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    “Methane menace” by Cody Mann, published July 17, reveals an interesting relationship between the city of Philomath and Mill Pond Crossing developer Levi Miller.

      Following up on Ken Eklund’s excellent July 17 As I See It article “Assessing Our Trash Future,” here is the current Benton County landfill situation as I see it.

      Oregon environmental regulators have issued a $2.7 million fine to an electric charging company over accusations it sold fraudulent credits through the agency's clean fuels program. Oregon Public Broadcasting reports the Oregon Department of Environmental Quality said Friday it discovered Thompson Technical Services, or TTS Charging, sold over $2 million in fraudulent credits. The program is designed to help reduce greenhouse gas emissions from the transportation sector. It provides credits to companies that produce transportation fuels like electricity or biofuels. Those companies can then sell credits to other companies in order for them to comply with state emissions rules. TTS Charging did not immediately respond to a request for comment from OPB.

      A woman who was sexually assaulted by a Spokane police officer has filed a tort claim against the city of Spokane. KREM-TV reports the unnamed woman is seeking $1 million in damages from the city, alleging “red flags” related to now ex-police officer Nathan Nash's behavior were ignored. Nash was convicted in August on one count of third-degree rape and one count of second-degree rape in two separate incidents in which he was on duty. The woman intending to sue says in the claim that the city’s hiring, training, and supervision of Nash was inadequate and a proximate cause of her injuries. The city has about two months to respond to the claim.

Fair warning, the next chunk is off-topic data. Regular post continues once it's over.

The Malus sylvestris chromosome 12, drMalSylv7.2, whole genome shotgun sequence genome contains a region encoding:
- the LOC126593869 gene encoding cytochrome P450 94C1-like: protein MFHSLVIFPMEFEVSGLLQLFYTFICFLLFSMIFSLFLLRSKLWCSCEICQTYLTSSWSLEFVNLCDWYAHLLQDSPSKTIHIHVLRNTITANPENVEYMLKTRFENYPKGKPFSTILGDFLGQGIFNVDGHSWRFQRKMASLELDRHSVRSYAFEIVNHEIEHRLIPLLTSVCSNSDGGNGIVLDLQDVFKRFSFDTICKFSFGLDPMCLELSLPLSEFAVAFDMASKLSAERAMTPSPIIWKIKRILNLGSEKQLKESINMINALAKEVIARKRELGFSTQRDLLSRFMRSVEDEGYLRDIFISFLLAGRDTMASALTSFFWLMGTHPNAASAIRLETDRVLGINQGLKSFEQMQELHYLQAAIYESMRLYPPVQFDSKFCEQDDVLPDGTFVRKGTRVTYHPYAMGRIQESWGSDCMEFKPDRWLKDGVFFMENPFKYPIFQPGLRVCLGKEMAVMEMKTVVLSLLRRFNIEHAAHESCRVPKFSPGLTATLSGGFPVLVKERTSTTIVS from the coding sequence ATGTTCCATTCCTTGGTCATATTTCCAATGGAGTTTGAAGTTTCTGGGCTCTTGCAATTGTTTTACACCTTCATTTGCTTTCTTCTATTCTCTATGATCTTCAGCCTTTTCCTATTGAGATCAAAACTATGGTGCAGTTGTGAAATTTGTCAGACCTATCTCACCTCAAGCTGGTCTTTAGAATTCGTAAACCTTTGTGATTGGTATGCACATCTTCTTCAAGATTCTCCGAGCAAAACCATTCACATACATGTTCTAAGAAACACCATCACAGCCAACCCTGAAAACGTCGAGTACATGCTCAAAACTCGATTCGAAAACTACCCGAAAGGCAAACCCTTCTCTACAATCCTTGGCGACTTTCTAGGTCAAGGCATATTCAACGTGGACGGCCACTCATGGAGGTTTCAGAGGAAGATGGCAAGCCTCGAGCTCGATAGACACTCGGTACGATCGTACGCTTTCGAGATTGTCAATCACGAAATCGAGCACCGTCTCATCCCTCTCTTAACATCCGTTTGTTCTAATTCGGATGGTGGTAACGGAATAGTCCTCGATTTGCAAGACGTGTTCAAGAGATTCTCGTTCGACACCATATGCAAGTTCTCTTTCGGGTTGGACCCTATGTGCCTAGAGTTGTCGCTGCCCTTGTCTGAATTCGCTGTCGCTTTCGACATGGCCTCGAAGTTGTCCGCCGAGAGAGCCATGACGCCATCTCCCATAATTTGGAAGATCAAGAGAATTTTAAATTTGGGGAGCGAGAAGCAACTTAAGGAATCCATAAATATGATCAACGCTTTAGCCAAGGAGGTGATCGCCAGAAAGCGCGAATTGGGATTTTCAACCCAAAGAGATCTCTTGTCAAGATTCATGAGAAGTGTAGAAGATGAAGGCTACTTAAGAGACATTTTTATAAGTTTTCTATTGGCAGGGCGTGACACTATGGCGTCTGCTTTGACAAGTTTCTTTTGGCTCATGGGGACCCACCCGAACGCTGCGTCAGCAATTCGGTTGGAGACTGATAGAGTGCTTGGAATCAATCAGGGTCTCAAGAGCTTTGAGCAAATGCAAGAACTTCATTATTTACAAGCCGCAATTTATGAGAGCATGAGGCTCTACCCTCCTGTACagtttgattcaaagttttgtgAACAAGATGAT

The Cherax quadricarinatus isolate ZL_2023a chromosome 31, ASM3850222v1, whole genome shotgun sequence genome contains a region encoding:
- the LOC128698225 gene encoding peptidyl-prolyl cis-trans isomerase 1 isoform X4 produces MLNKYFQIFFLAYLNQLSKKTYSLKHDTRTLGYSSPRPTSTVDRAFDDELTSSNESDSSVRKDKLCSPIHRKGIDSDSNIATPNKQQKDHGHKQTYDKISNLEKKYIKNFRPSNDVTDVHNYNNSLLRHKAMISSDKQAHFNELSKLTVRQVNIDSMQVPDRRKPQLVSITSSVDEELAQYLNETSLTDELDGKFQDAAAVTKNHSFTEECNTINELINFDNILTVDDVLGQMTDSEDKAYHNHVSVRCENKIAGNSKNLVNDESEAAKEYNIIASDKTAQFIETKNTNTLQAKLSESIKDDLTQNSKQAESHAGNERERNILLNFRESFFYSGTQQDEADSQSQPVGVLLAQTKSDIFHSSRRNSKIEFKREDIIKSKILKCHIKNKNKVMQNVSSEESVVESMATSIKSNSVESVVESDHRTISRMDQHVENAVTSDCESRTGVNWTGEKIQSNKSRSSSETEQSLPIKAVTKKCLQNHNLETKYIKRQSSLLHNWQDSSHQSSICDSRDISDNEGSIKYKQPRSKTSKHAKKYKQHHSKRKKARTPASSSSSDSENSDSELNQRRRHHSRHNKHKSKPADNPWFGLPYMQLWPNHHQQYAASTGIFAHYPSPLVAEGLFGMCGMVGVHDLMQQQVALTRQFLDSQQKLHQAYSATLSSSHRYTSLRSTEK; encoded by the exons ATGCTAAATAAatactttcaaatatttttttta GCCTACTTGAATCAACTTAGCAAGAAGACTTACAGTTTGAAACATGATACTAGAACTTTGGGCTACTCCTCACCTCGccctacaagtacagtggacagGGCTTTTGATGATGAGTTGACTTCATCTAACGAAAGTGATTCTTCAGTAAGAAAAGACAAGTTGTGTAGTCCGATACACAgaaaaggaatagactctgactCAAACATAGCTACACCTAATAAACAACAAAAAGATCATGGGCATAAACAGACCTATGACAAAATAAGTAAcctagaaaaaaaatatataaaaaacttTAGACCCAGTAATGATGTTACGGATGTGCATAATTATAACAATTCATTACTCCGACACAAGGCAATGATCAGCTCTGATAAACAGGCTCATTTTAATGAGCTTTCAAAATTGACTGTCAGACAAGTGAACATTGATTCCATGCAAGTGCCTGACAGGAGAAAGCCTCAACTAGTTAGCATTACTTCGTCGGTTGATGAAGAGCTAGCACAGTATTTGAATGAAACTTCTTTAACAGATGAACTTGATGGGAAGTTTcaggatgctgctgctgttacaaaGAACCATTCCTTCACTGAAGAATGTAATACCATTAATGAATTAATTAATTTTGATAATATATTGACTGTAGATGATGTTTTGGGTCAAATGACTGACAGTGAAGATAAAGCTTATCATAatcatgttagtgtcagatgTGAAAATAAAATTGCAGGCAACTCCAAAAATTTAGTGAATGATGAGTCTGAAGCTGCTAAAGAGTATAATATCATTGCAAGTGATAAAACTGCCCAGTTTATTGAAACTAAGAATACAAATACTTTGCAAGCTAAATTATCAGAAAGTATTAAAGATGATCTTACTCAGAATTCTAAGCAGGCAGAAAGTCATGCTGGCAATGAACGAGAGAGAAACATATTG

Biologists working for the state of Washington have killed two members of the Leadpoint wolf pack this week in an effort to stop the pack from preying on cattle in Stevens County. The Washington Department of Fish and Wildlife said Thursday that an adult male wolf was killed on Tuesday and an adult female was killed on Wednesday. Agency director Kelly Susewind last week authorized the killing of up to two members of the pack. That was after WDFW documented five depredation events on cattle on private grazing lands since Aug. 22. Those attacks killed three head of livestock and injured two more. The agency said it has not documented any additional wolf depredations in the Leadpoint pack territory since Sept. 19.


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